24 Years of Building Brighter Futures, Part I
June 29, 2017

July marks 24 years since CUCS became an independent nonprofit. What began as a small, interdisciplinary project at Columbia University, named Columbia University Community Services, turned into one of the nation’s leading supportive housing service providers – serving over 50,000 people a year!

In honor of CUCS’ 24th birthday, we sat down with Tony Hannigan, President, CEO and founder of CUCS, to discuss the history and some of the greatest challenges and successes the organization has seen over the years.

What influenced you to work with homeless people?

When I began doing work in mental health in the very early 80’s, there were about 5,000 homeless individuals in the shelter system. The emergence of wide-scale homelessness represented a new social problem. I am a native New Yorker and actually seeing people living on the street was incredibly startling. It seemed to me that not only was it a solvable problem, but homelessness should not happen on that scale. As a newly minted social worker, I wanted to take it on.

How did CUCS come to fruition and how has it expanded since its founding?

CUCS’s original purpose was to contribute to the development of curriculum material about the needs of single poor people for the Columbia University School of Social Work. The thinking at the time was that family and children had a constituency, the elderly had a constituency, the physically disabled had a constituency, but there was not much support or being done to support single, homeless and low income individuals. When I got involved, we sought out learning opportunities by providing services to residents of privately owned SRO hotels in upper Manhattan.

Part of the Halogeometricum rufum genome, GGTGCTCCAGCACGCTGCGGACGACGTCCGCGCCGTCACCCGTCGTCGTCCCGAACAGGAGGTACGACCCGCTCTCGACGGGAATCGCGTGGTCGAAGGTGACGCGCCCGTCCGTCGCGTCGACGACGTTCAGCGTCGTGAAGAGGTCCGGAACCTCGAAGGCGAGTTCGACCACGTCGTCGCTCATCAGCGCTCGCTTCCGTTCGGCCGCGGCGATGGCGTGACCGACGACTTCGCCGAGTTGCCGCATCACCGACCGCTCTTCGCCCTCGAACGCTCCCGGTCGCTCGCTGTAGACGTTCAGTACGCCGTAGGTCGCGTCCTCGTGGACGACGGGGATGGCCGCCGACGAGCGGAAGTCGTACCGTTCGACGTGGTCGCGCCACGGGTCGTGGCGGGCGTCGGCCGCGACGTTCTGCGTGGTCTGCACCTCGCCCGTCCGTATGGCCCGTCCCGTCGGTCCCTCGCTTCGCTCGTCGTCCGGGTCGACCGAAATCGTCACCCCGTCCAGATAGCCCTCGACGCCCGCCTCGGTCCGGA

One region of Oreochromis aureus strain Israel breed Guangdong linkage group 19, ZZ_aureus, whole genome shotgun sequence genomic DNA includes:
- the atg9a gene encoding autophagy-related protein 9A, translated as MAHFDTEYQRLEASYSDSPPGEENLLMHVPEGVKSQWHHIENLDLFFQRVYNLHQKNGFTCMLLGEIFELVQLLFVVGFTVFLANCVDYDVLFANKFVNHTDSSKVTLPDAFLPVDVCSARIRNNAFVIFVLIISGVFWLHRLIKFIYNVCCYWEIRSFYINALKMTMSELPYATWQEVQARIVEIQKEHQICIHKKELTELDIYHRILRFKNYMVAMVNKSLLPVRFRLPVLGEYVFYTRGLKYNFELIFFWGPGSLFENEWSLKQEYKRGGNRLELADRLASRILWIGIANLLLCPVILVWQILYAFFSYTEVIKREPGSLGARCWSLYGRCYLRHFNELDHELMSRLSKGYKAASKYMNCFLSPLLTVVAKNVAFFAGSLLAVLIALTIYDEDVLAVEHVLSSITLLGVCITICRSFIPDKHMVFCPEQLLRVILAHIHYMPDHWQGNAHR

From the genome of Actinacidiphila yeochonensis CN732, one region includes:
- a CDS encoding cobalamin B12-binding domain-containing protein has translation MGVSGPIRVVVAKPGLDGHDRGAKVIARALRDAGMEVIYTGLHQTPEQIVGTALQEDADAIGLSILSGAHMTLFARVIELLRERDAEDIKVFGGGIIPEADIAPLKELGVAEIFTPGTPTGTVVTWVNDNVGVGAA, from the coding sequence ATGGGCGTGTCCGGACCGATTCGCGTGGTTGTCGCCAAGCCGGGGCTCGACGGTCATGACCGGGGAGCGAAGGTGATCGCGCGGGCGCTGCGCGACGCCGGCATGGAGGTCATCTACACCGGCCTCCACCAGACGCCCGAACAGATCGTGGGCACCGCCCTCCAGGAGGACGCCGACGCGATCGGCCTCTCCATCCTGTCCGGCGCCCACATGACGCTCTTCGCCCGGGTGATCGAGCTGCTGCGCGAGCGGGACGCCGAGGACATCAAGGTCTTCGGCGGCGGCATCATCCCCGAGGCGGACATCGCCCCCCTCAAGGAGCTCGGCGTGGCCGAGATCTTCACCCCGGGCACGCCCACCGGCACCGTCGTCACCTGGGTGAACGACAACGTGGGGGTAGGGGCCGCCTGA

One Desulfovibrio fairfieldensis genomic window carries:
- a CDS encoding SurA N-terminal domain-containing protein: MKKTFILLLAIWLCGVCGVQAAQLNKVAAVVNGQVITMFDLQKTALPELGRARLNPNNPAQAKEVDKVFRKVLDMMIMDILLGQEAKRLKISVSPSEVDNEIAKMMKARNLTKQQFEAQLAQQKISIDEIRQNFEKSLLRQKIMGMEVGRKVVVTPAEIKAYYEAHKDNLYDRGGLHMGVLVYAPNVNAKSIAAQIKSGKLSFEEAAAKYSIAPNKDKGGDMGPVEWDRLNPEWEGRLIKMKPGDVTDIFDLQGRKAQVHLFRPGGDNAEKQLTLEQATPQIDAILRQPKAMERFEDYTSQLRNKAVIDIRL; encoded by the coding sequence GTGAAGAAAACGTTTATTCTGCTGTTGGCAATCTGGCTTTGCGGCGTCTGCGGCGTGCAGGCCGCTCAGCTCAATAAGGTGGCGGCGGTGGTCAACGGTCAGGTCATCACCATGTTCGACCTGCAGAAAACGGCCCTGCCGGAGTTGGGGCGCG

Over the years, we have expanded our services exponentially…the problem of homelessness has obviously not gone away. Today we develop affordable housing and provide services to homeless singles and families, and our many Single Stop Centers help low-income people throughout the city. We have gotten very involved in justice rights issues, and our training now extends well beyond our work with social work graduate students to more than 15,000 professionals a year, including people from the human service sector, the justice and legal sectors, and the New York Police Department.

What have been some of the greatest challenges that CUCS has had to face?

Initially, when we spun off from Columbia University in 1993, we did not have any back office operations, board of directors, accounting department, human resources department or an IT department. So putting together the entire infrastructure was a big challenge that we had to overcome early on.

These days, every building and every new project that we do has its own challenges, from successfully siting it in a community to raising the funds for development. There have been projects that we have undertaken, where we have put in an incredible amount of resources, and in the end, for some reason or another, the deal fell through and we have to move on to the next one. Then there are the challenges of trying to have a healthy organization, where the staff feels they work in a good environment, and are adequately compensated. Working with donations and government money has challenges unique to non-profits.